The differentiation is not absolute. There are some cases of overlap between important advertisers in the online and TV domains. For instance, both are excellent venues for selling consumer electronics like cameras. There are some other instances of minor overlap. Asbestos litigators have occasionally advertised on TV, for instance.
Nonetheless, it is clearly the case that Google and other companies that offer online advertising are not simply siphoning money that would otherwise go into broadcast TV.
Meanwhile there is a class of online advertising that is growing and does compete with a traditional form of advertising, but not with broadcast advertising.
Banner ads and other similar designs can be thought of as “neo-print” advertising. They are placed next to journalistic text or other content on a Web page in the same way that ads are placed in a physical paper newspaper.
Online display advertising is projected to earn about US$8 billion in revenue in the North America in 2008, but there has been a worrisome downward trend in pricing and a slowing of market growth in this segment. Unlike the search market that Google dominates, online display advertising is a highly competitive marketplace with many significant players.
(Unfortunately for the newspapers, a mostly-free service, Craigslist, has siphoned away another kind of advertising; the classified ad business. This is a classic Internet story. Free services make established business plans obsolete.)
There are also new types of ads that are placed before, during, after, or, most recently, over and within online video content. This category is currently not successful enough to be the sole source of revenue on a commercial Web site. Sites like YouTube are heavily engaged in trying to find a design formula to make this type of ad successful, but have not as yet done so. This quest will be explored more below.
One reason for the success of Google-styled, tiny contextual small text ads over content-tied ads with higher production values is that the results of Google ads are more easily measurable.
It is trivially measurable when a customer clicks through and might actually complete a transaction, while the effects of persuasion are indirect and harder to measure.
Therefore advertisers are drawn to the more concrete alternative. This is perhaps unfair to those who attempt to sell more traditional ads online, but it is true, and likely to remain true.
To summarize, there is little reason to believe that the most successful online advertising techniques are drawing revenues away from broadcast media. On the other hand, it is probably true that certain less successful online advertising techniques are competing directly with print advertising.
To restate what is familiar news: People don’t pay for content on the Open Internet. The obvious reason is that there is no effective impediment to making digital copies of content, so content suffers no scarcity at all, and therefore has no value.
The function and context of “content” has shifted to such a degree that it might be reasonable to state that there is virtually no directly-commercial broadcast-like content on the Internet.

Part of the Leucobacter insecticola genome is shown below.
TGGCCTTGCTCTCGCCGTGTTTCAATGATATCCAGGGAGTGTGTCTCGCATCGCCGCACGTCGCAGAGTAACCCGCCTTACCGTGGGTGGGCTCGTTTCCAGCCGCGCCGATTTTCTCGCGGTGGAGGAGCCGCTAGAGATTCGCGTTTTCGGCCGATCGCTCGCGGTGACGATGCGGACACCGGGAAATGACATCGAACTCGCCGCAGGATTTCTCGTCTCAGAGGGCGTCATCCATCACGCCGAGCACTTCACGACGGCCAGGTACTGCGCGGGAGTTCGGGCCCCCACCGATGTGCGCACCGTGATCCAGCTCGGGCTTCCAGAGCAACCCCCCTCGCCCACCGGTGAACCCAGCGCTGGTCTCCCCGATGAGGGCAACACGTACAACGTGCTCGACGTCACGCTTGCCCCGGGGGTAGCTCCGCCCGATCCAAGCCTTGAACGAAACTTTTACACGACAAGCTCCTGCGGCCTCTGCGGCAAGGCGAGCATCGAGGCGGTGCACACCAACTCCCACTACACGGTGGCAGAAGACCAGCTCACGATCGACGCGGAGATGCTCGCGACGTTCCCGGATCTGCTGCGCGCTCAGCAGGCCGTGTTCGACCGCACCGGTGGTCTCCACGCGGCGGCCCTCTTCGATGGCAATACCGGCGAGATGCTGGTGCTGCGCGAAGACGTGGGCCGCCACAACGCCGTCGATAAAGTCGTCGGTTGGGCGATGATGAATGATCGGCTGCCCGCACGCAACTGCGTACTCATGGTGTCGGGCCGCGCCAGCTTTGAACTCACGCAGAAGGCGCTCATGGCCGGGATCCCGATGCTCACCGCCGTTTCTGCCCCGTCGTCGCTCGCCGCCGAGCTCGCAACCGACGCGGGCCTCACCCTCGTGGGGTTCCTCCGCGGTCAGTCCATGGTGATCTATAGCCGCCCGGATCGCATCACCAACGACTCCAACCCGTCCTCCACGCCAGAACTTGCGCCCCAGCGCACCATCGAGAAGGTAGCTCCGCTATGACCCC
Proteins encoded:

The new pattern that has emerged is that the professional-seeming content available over the Internet is non-commercial. It can be called “professional-seeming” instead of genuinely professional because the term “professional” usually suggests that money making is involved.
Such content does not generate access fees or advertising revenues to speak of, however. True, there has been an endless parade of optimistic, high visibility ventures trying to find the secret sauce that will reverse the trend. After more than a decade of failures, however, it is becoming reasonable to treat all such quests as quixotic.
This conclusion might strike some readers as an overly dark, or premature call, and indeed there is room for differing interpretations. At some point, however, any result which has been persistent for as long as the failure of schemes to commercialize content on the open Internet should be treated as an operative assumption.
Virtually all professional-seeming content serves to promote genuinely commercial content that is not delivered over the open net, but over gated hardware devices.
For instance, essentially no one pays to hear music on a computer, because it is free to listen to music on mainstream sites like MySpace or YouTube. It is almost as easy to use shadier free content services like PirateBay. And yet, customers pay to transfer music easily to an iPod.
The role of traditional broadcast productions in the online world extends beyond literal replication and transmission, however. It might be true that the majority of amateur video production that involves a significant degree of planning or staging, as opposed to spontaneous Webcam presence, in the online domain takes the form of fan-generated parodies, tributes, and other derivative material.
We have witnessed a remarkable inversion of the fundamental dynamics that preceded the appearance of the Internet. The majority of seemingly-professional content flows over an open system, the Internet, where there is no need to apportion spectrum, and also no way to earn money from content. Instead, entrepreneurs develop proprietary hardware devices to deliver the same content. When content flows to proprietary gadgets it can earn money, and only then.